Resources on poetry by the poets themselves

The Juniper Tree

The traditional tale retold

Once upon a time, that very old people can still remember, there lived a man and his good and beautiful wife. They loved each other so much that the only thing they wished for was a little child. Each night before sleep they prayed for a child, but none came and nothing changed.

There was a yard in front of their house and in the centre grew a juniper tree. One winter’s day, the wife stood under the juniper tree peeling an apple, and as she was peeling it, she cut her finger and her blood wept onto the snow.

”Oh!” cried the wife, and she sighed deeply. She grew sad as she looked at the tears of blood on the snow. “If only I had a child as red as blood and as white as snow.” These words seemed to lighten her mood and she felt a glow of cheerfulness as though something might happen. Then she went inside.

After a month, the snow was gone. After two months, everything was green. After three months, the earth grew flowers. After four months, the trees in the forest thickened and their green branches stretched and touched and intertwined. The birds began to sing and their songs tumbled from the trees among the falling blossom. Soon the fifth month had come and gone, and when the wife stood beneath the juniper tree, its sweet scent flooded her heart with happiness and she fell to her knees, pierced with joy. When the sixth month had passed, the fruit was full and swollen and she was serene. In the seventh month, she picked the juniper berries and ate them so obsessively that she became sick and moody. After the eighth month had passed, she pulled her husband to her and wept.

“If I die,” she cried, “bury me under the juniper tree.”

After that, she was calm and contented until the ninth month was over. Then she had a child as red as blood and as white as snow. But when she looked at her baby for the first time, she was so ecstatic that she died.

Her husband buried her under the juniper tree and wept night and day. As time passed, he began to feel better, but there were still days when he cried. At last, he stopped, and after more suns and moons had gone, he found another wife. Together, he and his second wife had a daughter, while his child from his first wife was a little boy, who was as red as blood and as white as snow. Whenever the woman looked at her daughter, her heart bloomed with love for her. But when she looked at the boy, the same heart jerked with resentment. She knew that he would always be there to get in the way of her daughter inheriting everything. Then the devil gripped her and twisted her feelings towards the boy until she became very cruel to him. She jabbed him from here to there, slapped, slippered, clipped and cuffed him until the poor little boy was living in fear. When he came home after school, his life was hell.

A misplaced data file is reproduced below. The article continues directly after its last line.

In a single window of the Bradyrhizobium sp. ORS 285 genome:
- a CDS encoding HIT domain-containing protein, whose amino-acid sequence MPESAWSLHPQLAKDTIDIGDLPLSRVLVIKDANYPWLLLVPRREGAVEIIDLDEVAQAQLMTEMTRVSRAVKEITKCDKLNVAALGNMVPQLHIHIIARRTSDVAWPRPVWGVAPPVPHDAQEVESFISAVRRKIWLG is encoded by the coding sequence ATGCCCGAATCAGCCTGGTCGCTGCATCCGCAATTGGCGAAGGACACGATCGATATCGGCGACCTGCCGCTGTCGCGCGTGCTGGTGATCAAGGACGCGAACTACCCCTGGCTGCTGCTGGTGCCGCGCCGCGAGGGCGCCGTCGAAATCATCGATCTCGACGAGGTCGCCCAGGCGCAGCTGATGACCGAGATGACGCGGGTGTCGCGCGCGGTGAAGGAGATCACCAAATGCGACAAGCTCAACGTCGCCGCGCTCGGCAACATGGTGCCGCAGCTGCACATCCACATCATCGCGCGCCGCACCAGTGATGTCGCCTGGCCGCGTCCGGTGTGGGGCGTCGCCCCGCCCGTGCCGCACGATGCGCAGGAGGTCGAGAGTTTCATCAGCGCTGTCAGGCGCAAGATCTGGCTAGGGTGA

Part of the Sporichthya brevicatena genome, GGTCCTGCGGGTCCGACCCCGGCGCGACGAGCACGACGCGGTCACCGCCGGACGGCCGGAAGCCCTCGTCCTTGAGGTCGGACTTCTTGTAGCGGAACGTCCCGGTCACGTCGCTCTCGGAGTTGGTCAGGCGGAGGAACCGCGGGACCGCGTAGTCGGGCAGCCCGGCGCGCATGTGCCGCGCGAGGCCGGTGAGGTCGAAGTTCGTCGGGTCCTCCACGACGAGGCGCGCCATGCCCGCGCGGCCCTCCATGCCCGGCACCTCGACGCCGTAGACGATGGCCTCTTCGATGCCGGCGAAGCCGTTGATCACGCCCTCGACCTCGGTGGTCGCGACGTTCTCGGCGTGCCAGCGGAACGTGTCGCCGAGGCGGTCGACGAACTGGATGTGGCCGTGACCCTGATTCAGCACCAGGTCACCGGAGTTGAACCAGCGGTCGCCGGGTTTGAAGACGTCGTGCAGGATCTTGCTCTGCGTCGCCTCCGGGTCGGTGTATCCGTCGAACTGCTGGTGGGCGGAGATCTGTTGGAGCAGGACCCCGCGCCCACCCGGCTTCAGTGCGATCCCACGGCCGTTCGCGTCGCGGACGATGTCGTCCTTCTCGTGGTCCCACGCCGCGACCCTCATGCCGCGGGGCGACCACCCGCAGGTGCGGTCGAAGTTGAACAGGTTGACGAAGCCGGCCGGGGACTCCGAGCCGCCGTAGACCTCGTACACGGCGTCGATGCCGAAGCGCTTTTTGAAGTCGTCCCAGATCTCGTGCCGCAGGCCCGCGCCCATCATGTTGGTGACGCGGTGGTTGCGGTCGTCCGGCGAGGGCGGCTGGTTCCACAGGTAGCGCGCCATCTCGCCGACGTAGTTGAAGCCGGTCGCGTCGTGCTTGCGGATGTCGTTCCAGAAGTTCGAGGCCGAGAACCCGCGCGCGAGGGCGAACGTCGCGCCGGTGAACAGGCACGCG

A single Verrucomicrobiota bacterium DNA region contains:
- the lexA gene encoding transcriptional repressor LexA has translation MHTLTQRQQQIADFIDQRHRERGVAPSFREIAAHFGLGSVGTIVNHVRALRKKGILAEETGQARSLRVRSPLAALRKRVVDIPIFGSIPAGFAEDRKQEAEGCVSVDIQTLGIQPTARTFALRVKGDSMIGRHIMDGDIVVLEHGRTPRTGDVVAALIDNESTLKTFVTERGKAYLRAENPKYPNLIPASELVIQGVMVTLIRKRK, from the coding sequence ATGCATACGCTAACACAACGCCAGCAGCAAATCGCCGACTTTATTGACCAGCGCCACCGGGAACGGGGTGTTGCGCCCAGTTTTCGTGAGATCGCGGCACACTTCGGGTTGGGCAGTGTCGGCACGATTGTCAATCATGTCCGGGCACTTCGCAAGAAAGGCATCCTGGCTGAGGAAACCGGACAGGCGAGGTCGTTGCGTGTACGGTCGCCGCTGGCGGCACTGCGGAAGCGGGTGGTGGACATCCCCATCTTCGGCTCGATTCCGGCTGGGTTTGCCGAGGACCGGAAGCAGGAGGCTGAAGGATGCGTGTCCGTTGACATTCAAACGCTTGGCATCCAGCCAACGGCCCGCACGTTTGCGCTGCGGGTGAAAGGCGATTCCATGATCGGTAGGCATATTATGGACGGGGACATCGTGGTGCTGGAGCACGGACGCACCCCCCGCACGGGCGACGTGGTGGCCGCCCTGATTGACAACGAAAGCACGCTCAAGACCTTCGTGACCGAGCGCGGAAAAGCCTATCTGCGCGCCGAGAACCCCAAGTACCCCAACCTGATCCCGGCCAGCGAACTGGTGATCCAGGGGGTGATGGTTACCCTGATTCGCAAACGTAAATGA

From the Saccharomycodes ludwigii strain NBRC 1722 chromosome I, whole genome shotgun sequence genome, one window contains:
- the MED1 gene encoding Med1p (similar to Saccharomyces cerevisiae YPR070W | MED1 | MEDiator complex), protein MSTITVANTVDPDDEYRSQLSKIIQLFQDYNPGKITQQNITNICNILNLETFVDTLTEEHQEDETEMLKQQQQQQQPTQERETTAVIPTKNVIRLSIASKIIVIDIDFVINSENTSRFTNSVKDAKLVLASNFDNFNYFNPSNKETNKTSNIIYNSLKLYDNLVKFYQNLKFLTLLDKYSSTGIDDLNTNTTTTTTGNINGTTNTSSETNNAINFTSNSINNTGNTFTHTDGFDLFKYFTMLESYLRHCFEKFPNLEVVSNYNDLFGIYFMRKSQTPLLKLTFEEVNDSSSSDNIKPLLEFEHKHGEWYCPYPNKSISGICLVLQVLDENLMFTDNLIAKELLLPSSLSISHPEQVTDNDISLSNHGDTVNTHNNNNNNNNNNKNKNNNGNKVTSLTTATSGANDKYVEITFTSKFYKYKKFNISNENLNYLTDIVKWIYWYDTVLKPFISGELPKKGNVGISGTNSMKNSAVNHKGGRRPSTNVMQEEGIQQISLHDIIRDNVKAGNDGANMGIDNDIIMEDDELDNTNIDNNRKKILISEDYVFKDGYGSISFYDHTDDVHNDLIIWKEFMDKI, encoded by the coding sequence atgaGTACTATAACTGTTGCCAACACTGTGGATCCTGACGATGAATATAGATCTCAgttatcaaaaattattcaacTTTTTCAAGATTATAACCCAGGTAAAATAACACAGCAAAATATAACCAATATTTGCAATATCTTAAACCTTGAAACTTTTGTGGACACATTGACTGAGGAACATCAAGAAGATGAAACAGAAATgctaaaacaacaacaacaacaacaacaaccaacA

One day, the woman went up to her room and her little girl came after her and asked, “Mutter, will you give me an apple?”

“Ja, meine liebling,” cooed the woman, and she chose her the most gorgeous apple from the chest which had a heavy wooden lid and a big sharp iron lock.

“Mutter,” said the little daughter, “shouldn’t Brother have one too?”

The woman was annoyed at this, but she said,”Ja, when he gets back from school.” And when she looked out of the window and saw the boy coming, the devil tightened his hold on her, and she snatched the apple from her daughter.

“No apples until Brother is here,” she said and she threw the apple into the chest and shut the lid.

The little boy came in and the devil made her be friendly to him and say, “Would you like a nice apple, mein liebling?” But she gave him a murderous look.

“Mutter,” said the boy, “how fierce you look! Yes please, I would like an apple.”

Then something made her entice him.

“Come here, come here,” she coaxed as she lifted the lid. ”Choose an apple for yourself.”